4.5 out of 5 stars 1,649
  • Performance
    4.5 out of 5 stars 1,531
  • Story
    4.5 out of 5 stars 1,529

As North Korea's State Poet Laureate, Jang Jin-sung led a charmed life. With food provisions (even as the country suffered through its great famine), a travel pass, access to strictly censored information, and audiences with Kim Jong-il himself, his life in Pyongyang seemed safe and secure. But this privileged existence was about to be shattered. When a strictly forbidden magazine he lent to a friend goes missing, Jang Jin-sung must flee for his life.

  • 5 out of 5 stars
  • richly detailed account of getting out

  • By Andy on 07-17-14

Mesmerizing.

Overall
5 out of 5 stars
Performance
5 out of 5 stars
Story
5 out of 5 stars

Reviewed: 03-13-15

This story coming from a top propagandist of the North Korean government is simply amazing. The author was was a true believer in the regime. But after meeting Dear Leader and seeing the outrageous luxury he wallowed in Jang started having doubts. As time passed Jang saw the deprivation, starvation, imprisonment and murder of hungry citizens he could no longer continue to participate in the lies he was required to write. He and a friend decided to escape North Korea and tell the world the truth of the truly evil nature of Dear Leader and his government.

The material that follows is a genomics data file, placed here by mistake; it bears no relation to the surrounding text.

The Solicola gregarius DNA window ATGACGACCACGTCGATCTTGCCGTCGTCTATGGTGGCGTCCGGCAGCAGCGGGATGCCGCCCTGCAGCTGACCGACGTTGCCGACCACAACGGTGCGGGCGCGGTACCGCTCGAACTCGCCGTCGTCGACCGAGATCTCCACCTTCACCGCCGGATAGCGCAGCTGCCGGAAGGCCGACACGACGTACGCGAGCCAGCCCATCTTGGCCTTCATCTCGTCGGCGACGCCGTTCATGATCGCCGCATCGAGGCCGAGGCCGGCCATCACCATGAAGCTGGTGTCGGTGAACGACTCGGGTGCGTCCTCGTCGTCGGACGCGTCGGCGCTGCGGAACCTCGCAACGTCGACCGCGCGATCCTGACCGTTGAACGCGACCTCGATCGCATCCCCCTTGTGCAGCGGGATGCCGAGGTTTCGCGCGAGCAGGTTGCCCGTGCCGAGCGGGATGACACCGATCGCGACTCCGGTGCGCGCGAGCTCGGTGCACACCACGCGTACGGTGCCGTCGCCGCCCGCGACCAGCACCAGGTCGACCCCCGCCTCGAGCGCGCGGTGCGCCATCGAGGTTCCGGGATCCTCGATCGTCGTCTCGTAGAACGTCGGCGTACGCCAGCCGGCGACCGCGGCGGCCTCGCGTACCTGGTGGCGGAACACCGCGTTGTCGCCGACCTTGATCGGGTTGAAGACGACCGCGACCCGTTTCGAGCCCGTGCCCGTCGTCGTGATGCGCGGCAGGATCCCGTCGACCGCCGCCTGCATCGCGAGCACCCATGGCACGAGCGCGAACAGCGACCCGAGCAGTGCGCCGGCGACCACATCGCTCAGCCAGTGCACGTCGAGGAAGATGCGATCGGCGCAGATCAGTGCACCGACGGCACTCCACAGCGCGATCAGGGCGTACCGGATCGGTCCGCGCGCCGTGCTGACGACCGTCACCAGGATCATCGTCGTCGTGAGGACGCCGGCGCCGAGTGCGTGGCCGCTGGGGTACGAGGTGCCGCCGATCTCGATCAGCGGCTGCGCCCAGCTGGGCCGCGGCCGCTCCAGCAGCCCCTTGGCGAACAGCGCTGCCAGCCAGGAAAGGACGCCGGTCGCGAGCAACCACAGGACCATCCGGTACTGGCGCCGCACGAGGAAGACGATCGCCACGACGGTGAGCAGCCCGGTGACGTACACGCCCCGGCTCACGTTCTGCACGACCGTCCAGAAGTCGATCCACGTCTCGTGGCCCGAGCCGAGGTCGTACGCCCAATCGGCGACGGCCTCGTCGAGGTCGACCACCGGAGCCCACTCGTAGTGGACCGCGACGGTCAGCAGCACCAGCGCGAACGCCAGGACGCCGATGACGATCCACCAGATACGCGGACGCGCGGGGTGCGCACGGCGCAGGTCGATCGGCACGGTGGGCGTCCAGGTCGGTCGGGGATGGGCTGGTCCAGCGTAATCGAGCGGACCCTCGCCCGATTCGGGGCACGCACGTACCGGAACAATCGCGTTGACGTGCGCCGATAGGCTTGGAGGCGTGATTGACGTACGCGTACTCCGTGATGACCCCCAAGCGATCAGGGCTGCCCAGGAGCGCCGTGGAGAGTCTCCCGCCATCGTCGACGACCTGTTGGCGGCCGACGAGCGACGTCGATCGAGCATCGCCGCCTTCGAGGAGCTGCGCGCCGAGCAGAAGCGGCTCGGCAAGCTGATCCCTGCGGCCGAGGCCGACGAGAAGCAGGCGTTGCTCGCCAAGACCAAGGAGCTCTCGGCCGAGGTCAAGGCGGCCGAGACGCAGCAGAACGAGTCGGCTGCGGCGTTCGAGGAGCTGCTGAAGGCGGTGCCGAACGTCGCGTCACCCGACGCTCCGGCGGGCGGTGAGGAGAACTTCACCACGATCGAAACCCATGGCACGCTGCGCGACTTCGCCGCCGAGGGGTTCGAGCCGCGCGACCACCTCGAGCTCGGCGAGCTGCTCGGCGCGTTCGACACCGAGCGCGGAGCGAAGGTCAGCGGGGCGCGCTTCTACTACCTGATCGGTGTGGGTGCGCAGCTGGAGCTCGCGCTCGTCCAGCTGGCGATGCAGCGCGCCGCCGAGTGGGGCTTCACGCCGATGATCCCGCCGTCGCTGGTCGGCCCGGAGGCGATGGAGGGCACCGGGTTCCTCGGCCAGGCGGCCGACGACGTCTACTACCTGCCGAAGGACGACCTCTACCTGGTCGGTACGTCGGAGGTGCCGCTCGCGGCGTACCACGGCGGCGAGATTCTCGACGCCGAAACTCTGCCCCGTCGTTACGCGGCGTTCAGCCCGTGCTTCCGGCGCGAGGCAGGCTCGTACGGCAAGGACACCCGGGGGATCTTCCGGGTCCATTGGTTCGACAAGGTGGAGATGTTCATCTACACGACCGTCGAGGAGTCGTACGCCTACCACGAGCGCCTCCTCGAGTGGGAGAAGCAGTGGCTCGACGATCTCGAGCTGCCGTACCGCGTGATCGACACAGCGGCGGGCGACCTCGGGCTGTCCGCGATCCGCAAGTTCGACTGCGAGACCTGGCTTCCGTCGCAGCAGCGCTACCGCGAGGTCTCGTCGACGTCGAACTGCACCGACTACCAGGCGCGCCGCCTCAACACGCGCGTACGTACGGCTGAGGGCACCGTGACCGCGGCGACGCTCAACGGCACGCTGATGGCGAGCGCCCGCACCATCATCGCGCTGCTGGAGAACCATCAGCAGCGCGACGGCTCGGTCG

The book reads just like a good thriller, but it is true which makes it heartbreaking. The amazing attempt at escape will keep you glued to this wonderful book. It will also leave you grateful for the privilege of living in the United States, or any other free nation.

6 of 6 people found this review helpful

  • The Last Refuge

  • Dewey Andreas, Book 3
  • By: Ben Coes
  • Narrated by: Peter Hermann
  • Length: 11 hrs and 34 mins
  • Unabridged
  • Overall
    4.5 out of 5 stars 2,742
  • Performance
    4.5 out of 5 stars 2,499
  • Story
    4.5 out of 5 stars 2,498

p>With time running out to stop the nuclear destruction of Tel Aviv, Dewey Andreas must defeat his most fearsome opponent yet. Off a quiet street in Brooklyn, New York, Israeli Special Forces commander Kohl Meir is captured by operatives of the Iranian secret service, who smuggle Meir back to Iran, where he is imprisoned, tortured, and prepared for a show trial. What they don’t know is that Meir was in New York to recruit Dewey Andreas for a secret operation.